Trump Swoops In To Rally For Embattled Senate Republican
Posted Monday, November 26, 2018 - 11:18 am
President Donald Trump heads Monday to Mississippi in a bid to save the Senate campaign of a Republican whose racially insensitive comments sparked a backlash.
Senator Cindy Hyde-Smith is locked in an unusually tight runoff in the final Senate race of the 2018 midterms, and Trump’s hosting two election-eve rallies in the southern state reflects the precariousness of the incumbent’s campaign.
Trump’s mission will be to rally the faithful toward Hyde-Smith, who has faced campaign setbacks after her comments this month about a “public hanging” seemed to allude to Mississippi’s tortured history of lynching of African Americans.
But he is also expected to use his first public event since last week’s Thanksgiving holiday to stoke fears about a Central American migrant caravan that has reached the US southern border with Mexico.
US agents fired tear gas at migrants who attempted to rush the border from Tijuana, Mexico, into the United States, in tense scenes that angered Trump.
Trump’s Republican base is fiercely opposed to illegal immigration, and addressing the issue at his rallies in Tupelo at 4:15 pm (2115 GMT) and then Biloxi is a sure way to fire up conservative voters hours before Mississippi’s runoff.
Should Republicans hold the seat, it will secure their 53-47 Senate majority. Democrats reclaimed the House of Representatives in the midterm elections.
The Mississippi runoff features Hyde-Smith, who is white, against former congressman Mike Espy, an African American who said his opponent has “rejuvenated old stereotypes” about Mississippi.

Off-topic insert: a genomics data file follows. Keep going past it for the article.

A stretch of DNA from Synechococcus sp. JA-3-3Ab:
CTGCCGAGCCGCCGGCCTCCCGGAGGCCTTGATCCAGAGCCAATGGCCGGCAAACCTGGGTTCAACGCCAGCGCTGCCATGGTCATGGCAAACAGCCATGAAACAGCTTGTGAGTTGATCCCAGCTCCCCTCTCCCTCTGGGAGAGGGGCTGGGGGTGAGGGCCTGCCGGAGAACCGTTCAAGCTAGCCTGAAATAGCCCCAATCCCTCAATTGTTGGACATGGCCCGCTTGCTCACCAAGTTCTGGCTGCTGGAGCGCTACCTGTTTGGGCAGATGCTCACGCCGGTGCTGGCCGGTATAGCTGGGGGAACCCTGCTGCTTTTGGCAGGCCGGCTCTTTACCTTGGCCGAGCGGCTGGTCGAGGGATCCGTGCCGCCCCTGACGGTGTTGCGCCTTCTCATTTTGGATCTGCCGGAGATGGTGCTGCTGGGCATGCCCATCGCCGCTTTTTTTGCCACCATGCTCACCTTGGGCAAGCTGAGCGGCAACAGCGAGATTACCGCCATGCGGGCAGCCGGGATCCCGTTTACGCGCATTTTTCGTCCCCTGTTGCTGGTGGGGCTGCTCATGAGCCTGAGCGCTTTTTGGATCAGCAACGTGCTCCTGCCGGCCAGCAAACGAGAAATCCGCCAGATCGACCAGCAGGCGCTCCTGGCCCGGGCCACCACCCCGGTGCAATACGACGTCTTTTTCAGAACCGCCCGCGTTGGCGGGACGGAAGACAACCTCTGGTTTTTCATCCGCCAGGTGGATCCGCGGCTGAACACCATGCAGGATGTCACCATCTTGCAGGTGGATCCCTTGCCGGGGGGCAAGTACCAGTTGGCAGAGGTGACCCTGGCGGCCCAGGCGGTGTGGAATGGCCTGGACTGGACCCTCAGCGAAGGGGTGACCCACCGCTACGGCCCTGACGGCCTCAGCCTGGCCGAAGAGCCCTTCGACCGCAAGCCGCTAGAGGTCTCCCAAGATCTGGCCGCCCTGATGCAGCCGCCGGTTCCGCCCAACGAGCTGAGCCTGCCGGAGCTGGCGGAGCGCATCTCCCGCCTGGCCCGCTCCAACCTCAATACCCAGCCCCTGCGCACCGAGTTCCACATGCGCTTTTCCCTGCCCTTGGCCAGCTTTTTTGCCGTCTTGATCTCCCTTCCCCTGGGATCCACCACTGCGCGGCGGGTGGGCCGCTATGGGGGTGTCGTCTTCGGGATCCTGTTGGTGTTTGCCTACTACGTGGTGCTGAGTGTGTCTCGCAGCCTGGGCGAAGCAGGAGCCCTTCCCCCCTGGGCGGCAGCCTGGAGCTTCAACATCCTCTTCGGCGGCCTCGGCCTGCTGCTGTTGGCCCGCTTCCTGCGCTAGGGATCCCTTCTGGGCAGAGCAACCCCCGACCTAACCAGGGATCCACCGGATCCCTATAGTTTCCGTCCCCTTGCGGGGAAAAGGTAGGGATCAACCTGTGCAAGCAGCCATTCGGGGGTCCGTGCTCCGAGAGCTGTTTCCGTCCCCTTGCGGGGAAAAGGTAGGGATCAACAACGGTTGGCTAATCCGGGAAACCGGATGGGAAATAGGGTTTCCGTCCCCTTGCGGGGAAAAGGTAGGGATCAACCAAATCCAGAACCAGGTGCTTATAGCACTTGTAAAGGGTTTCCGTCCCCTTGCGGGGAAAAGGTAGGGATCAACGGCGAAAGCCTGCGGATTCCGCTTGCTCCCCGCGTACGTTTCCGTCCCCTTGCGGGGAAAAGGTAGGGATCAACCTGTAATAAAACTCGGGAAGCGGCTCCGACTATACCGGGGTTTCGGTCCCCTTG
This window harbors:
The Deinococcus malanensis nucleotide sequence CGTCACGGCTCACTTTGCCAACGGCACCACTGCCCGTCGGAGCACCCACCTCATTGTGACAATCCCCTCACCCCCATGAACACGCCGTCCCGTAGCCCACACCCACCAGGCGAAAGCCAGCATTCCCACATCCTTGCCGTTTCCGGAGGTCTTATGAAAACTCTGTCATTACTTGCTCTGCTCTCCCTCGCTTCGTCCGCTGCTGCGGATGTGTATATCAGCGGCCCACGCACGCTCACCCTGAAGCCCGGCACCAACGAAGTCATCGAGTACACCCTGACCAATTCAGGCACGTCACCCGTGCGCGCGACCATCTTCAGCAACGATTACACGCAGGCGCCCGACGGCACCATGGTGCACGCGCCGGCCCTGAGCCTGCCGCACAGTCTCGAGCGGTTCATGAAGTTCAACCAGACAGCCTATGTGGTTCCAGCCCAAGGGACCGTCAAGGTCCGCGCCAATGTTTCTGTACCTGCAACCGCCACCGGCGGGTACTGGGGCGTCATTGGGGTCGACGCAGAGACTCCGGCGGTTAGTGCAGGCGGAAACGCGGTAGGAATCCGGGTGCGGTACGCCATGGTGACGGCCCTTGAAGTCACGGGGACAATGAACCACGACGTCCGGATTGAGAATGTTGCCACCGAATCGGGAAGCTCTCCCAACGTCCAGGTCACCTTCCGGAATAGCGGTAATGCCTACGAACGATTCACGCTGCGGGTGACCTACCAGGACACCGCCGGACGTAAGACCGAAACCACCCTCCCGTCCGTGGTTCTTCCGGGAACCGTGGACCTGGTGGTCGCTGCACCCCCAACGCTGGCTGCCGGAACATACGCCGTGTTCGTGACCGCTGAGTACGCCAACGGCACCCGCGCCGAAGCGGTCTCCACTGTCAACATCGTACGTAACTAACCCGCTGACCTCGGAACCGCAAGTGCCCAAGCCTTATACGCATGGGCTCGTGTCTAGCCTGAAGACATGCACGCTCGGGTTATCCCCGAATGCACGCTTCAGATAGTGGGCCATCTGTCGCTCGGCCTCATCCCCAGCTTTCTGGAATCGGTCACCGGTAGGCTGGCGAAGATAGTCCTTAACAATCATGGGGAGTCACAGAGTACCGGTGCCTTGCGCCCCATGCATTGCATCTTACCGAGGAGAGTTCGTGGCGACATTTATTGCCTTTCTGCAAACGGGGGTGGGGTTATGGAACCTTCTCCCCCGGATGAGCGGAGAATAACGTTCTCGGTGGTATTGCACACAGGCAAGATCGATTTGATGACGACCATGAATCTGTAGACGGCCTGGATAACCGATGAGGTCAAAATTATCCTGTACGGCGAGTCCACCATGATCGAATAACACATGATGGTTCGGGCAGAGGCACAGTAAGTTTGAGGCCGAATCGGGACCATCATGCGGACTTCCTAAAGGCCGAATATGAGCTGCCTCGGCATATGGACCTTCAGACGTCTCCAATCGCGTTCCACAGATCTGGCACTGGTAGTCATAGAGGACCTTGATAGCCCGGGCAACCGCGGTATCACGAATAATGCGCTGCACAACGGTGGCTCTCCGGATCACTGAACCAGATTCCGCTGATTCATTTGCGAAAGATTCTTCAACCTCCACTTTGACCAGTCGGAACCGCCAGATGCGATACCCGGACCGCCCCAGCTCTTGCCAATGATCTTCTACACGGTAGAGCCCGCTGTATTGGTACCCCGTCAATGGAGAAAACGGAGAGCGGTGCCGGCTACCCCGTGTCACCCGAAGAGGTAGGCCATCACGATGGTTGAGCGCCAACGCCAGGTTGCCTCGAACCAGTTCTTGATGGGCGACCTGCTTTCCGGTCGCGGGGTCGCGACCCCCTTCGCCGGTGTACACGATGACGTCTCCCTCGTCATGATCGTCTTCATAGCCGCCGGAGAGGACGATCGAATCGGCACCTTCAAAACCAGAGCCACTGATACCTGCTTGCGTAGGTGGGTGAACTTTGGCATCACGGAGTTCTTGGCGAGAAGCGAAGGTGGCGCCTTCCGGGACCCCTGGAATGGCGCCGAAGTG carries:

Hyde-Smith, a former state lawmaker who was appointed to her US Senate seat in April to fill a vacancy, startled observers this month when she said she would be “on the front row” if one of her supporters “invited me to a public hanging.”
She apologized during a recent debate with Espy, but insisted her remark was “twisted” by opponents for political gain.
She was also recorded telling a small group at a university that it would be “a great thing” to suppress votes of liberal students. Her campaign said that was a joke.
But there have been other revelations about Hyde-Smith’s past.
The Jackson, Mississippi Free Press reported that in the 1970s Hyde-Smith attended a private high school that helped white parents avoid integration efforts, and later sent her own daughter to a similar private school.
Photographs from 2014 have surfaced of Hyde-Smith posing with artifacts from the Confederate south, which supported slavery during the 19th C Civil War.
In 2001 as a state senator, she introduced legislation to rename a highway after Confederacy president Jefferson Davis, The Washington Post reported.
The state has voted reliably Republican for the past 30 years.
Hyde-Smith and Espy are runoff-bound because no candidate gained a majority in the November 6 election, when far-right Republican Chris McDaniel gained 16 percent of the vote.
Many of his supporters are expected to back Hyde-Smith.
© Agence France-Presse